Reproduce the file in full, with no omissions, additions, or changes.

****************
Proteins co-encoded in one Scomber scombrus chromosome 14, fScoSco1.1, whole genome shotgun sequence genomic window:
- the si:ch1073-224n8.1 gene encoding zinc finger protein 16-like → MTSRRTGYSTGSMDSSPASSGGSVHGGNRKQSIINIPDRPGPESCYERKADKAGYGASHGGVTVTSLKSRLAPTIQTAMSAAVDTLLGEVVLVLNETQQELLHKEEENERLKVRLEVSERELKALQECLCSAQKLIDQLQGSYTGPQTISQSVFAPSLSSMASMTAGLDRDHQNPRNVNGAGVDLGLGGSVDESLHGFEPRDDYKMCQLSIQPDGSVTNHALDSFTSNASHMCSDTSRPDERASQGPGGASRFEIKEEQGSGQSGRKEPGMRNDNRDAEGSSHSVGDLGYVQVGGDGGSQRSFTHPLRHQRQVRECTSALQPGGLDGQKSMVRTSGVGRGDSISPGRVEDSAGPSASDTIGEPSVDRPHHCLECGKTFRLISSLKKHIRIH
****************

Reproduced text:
Proteins co-encoded in one Scomber scombrus chromosome 14, fScoSco1.1, whole genome shotgun sequence genomic window:
- the si:ch1073-224n8.1 gene encoding zinc finger protein 16-like → MTSRRTGYSTGSMDSSPASSGGSVHGGNRKQSIINIPDRPGPESCYERKADKAGYGASHGGVTVTSLKSRLAPTIQTAMSAAVDTLLGEVVLVLNETQQELLHKEEENERLKVRLEVSERELKALQECLCSAQKLIDQLQGSYTGPQTISQSVFAPSLSSMASMTAGLDRDHQNPRNVNGAGVDLGLGGSVDESLHGFEPRDDYKMCQLSIQPDGSVTNHALDSFTSNASHMCSDTSRPDERASQGPGGASRFEIKEEQGSGQSGRKEPGMRNDNRDAEGSSHSVGDLGYVQVGGDGGSQRSFTHPLRHQRQVRECTSALQPGGLDGQKSMVRTSGVGRGDSISPGRVEDSAGPSASDTIGEPSVDRPHHCLECGKTFRLISSLKKHIRIH